The crisis has ebbed, with little foam and few struggling birds found on the beaches this week — so far. But this is a situation that scientists have already seen ramp up and down since September, with the bloom moving, separating, meandering in patches, but not yet dispersing.
"We don't know why it (the algae) is so persistent," said Vera Trainer, a research oceanographer with the Northwest Fisheries Science Center in Seattle, who specializes in harmful algae bloom. She said no one yet knows any one cause of the bloom.
"We need to look at these organisms as indicators of some kind of change, whether climate change or other factors," Trainer said. "The ocean is trying to tell us something."
Killer foam: Was it a freak event or a warning?
October 29, 2009 (Oregonian)
A simple organism that killed thousands of seabirds in Oregon and Washington has stunned scientists who are combing through clues in hopes of unraveling its mystery.
They can name it. They can measure it. They can peer at it under a microscope.
But they do not know exactly why it suddenly burst into deadly profusion for the first time off the Northwest coast and whether this was a freak event or a harbinger of the future.
"This is an amazing story," said Julia Parrish, a marine biologist and professor at the University of Washington.
The organism, which has ignited a flurry of emails and phone calls among oceanographers from Seattle to Santa Cruz, Calif., is a single-cell phytoplankton, or algae, called Akashiwo sanguinea.
Deadly foam kills seabirds, puzzles scientists
October 29, 2009 (Seattle Post-Intelligencer)
Scientists know what caused the ocean foam that has killed thousands of seabirds in Oregon and Washington, but they don't know exactly why it suddenly showed up in such deadly abundance off the Northwest coast.
The organism is a single-cell phytoplankton, or algae, called Akashiwo sanguinea.
It has been blamed for red tides off Japan, Australia, New Zealand, Brazil and Hong Kong.
In mid-September, it began multiplying in an algae bloom off Washington's Olympic Peninsula. The Oregonian reports the algae has turned up in Washington's Puget Sound before, and in 2001, it was detected off Newport. But this time it's killing Northwest seabirds.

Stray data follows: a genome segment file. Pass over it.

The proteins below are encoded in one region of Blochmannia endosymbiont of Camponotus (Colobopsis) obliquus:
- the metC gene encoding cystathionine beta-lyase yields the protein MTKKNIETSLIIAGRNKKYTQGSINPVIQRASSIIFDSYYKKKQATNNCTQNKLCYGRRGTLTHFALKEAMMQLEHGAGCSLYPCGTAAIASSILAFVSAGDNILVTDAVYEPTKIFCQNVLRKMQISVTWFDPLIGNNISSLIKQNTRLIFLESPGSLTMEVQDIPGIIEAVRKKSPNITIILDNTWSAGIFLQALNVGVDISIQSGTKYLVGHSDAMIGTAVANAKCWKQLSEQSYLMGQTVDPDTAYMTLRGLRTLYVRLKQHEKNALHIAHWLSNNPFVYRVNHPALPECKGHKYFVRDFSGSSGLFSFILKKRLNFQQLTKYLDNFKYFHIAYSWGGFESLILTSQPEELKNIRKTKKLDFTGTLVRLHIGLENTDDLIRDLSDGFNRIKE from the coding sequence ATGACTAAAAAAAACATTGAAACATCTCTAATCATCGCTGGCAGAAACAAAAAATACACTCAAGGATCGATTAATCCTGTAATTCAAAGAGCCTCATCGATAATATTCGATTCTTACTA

While algae blooms are common in the Northwest, and essential to providing food that supports fisheries, this algae created surfactants - detergentlike substances that covered seabirds in foam and stripped away their waterproofing, causing them to become hypothermic and die.
Whales Are Polite Conversationalists: Rhythms Can Be Spotted In Ocean's Chatter
October 27, 2009 (Science Daily)
What do a West African drummer and a sperm whale have in common? According to some reports, they can both spot rhythms in the chatter of an ocean crowded with the calls of marine mammals -- a feat impossible for the untrained human ear.
Now a group of marine biologists at the Littoral Acoustic Demonstration Center has developed a tool that can spot these rhythms and identify individual animals. Their results, which will be presented at a meeting of the Acoustical Society of America (ASA) next week in San Antonio, suggest that whales make a specific effort to keep their calls from overlapping.
George Ioup at the University of New Orleans and colleagues have developed a way to analyze calls produced by marine mammals. Their technique, which follows principles similar to how the human ear picks out a voice at a crowded cocktail party, groups similar-sounding clicks to isolate the calls of individual animals.
State's habitat project near Stanwood raises farmers' ire
October 21, 2009 (Everett Herald)
Farmers and conservationists are split over a plan to flood farmland that Norwegian homesteaders claimed from the Stillaguamish River delta more than a century ago.